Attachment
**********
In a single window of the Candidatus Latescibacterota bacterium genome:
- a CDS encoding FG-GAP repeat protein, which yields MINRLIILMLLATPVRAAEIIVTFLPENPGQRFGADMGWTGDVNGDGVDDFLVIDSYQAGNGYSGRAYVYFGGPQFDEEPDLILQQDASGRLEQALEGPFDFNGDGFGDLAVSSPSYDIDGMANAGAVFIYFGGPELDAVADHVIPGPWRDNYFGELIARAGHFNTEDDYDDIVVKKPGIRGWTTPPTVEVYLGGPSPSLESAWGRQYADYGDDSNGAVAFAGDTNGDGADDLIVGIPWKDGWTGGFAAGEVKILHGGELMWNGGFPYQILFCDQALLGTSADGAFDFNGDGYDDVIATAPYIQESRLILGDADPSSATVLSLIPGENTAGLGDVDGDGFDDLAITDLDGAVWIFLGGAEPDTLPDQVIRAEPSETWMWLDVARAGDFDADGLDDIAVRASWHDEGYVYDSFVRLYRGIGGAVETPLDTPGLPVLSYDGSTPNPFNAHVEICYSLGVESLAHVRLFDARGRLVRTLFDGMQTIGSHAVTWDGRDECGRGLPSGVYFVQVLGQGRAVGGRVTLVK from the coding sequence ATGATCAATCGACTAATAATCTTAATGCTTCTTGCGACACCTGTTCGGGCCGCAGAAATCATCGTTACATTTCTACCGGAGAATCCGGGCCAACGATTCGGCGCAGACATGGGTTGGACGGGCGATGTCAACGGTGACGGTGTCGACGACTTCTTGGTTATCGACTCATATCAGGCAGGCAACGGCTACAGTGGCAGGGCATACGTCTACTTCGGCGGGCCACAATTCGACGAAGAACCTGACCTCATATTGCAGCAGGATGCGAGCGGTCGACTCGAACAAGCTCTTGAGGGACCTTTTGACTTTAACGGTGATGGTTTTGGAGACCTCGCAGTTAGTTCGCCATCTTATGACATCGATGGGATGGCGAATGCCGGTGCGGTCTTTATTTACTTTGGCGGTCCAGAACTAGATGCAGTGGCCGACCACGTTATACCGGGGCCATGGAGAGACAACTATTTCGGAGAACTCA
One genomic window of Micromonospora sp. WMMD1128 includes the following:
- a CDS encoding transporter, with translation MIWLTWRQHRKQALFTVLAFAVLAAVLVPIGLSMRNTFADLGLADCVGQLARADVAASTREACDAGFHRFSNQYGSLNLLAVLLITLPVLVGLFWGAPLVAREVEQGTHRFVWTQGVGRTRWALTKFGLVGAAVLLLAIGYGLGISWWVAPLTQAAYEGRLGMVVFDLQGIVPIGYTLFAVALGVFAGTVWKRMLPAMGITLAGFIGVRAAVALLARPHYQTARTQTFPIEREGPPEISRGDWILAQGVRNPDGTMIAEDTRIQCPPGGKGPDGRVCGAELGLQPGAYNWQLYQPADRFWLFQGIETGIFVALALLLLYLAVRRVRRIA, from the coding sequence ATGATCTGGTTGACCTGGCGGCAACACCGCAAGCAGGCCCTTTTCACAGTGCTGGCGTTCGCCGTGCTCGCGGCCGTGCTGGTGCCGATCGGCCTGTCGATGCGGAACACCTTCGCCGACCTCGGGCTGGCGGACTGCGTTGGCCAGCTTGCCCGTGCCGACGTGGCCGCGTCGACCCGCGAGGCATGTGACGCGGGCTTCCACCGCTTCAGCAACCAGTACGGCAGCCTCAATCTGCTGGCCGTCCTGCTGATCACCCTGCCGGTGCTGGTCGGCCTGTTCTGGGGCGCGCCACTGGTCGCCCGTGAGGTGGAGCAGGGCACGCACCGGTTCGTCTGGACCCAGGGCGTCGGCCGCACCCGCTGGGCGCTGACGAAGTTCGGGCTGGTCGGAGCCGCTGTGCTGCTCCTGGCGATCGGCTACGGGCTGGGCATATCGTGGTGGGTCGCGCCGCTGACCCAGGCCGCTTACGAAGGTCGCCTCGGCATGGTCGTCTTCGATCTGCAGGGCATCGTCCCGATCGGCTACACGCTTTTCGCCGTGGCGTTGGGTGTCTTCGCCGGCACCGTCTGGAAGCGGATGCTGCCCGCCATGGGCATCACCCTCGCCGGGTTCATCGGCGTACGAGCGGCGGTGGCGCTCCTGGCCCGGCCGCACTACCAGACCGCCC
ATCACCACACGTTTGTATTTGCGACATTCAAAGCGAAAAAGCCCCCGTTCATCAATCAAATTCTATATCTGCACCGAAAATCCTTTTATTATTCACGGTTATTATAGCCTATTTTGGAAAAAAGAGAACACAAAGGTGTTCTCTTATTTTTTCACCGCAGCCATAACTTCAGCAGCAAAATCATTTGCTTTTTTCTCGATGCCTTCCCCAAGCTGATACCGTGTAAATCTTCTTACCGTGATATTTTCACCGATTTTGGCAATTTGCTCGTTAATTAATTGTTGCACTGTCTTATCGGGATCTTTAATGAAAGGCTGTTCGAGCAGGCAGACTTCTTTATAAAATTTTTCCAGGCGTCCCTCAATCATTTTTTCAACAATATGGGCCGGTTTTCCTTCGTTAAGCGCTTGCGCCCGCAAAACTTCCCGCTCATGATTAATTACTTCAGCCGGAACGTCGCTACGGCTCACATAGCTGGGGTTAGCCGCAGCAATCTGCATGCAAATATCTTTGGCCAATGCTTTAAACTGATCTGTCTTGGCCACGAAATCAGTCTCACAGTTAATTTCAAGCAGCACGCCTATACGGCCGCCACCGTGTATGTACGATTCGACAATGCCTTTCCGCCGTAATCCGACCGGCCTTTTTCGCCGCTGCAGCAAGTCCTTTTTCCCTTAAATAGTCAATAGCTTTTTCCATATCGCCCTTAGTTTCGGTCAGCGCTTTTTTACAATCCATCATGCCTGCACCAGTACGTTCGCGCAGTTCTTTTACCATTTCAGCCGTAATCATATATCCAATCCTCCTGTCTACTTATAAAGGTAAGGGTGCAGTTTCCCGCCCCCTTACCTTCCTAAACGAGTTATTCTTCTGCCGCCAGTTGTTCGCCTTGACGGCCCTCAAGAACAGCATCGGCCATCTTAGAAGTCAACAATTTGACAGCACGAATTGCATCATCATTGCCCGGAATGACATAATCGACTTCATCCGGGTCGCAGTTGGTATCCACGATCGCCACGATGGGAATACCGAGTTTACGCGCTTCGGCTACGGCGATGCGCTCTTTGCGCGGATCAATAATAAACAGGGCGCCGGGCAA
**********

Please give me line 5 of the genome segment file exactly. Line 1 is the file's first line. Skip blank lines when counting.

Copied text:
ATCACCACACGTTTGTATTTGCGACATTCAAAGCGAAAAAGCCCCCGTTCATCAATCAAATTCTATATCTGCACCGAAAATCCTTTTATTATTCACGGTTATTATAGCCTATTTTGGAAAAAAGAGAACACAAAGGTGTTCTCTTATTTTTTCACCGCAGCCATAACTTCAGCAGCAAAATCATTTGCTTTTTTCTCGATGCCTTCCCCAAGCTGATACCGTGTAAATCTTCTTACCGTGATATTTTCACCGATTTTGGCAATTTGCTCGTTAATTAATTGTTGCACTGTCTTATCGGGATCTTTAATGAAAGGCTGTTCGAGCAGGCAGACTTCTTTATAAAATTTTTCCAGGCGTCCCTCAATCATTTTTTCAACAATATGGGCCGGTTTTCCTTCGTTAAGCGCTTGCGCCCGCAAAACTTCCCGCTCATGATTAATTACTTCAGCCGGAACGTCGCTACGGCTCACATAGCTGGGGTTAGCCGCAGCAATCTGCATGCAAATATCTTTGGCCAATGCTTTAAACTGATCTGTCTTGGCCACGAAATCAGTCTCACAGTTAATTTCAAGCAGCACGCCTATACGGCCGCCACCGTGTATGTACGATTCGACAATGCCTTTCCGCCGTAATCCGACCGGCCTTTTTCGCCGCTGCAGCAAGTCCTTTTTCCCTTAAATAGTCAATAGCTTTTTCCATATCGCCCTTAGTTTCGGTCAGCGCTTTTTTACAATCCATCATGCCTGCACCAGTACGTTCGCGCAGTTCTTTTACCATTTCAGCCGTAATCATATATCCAATCCTCCTGTCTACTTATAAAGGTAAGGGTGCAGTTTCCCGCCCCCTTACCTTCCTAAACGAGTTATTCTTCTGCCGCCAGTTGTTCGCCTTGACGGCCCTCAAGAACAGCATCGGCCATCTTAGAAGTCAACAATTTGACAGCACGAATTGCATCATCATTGCCCGGAATGACATAATCGACTTCATCCGGGTCGCAGTTGGTATCCACGATCGCCACGATGGGAATACCGAGTTTACGCGCTTCGGCTACGGCGATGCGCTCTTTGCGCGGATCAATAATAAACAGGGCGCCGGGCAA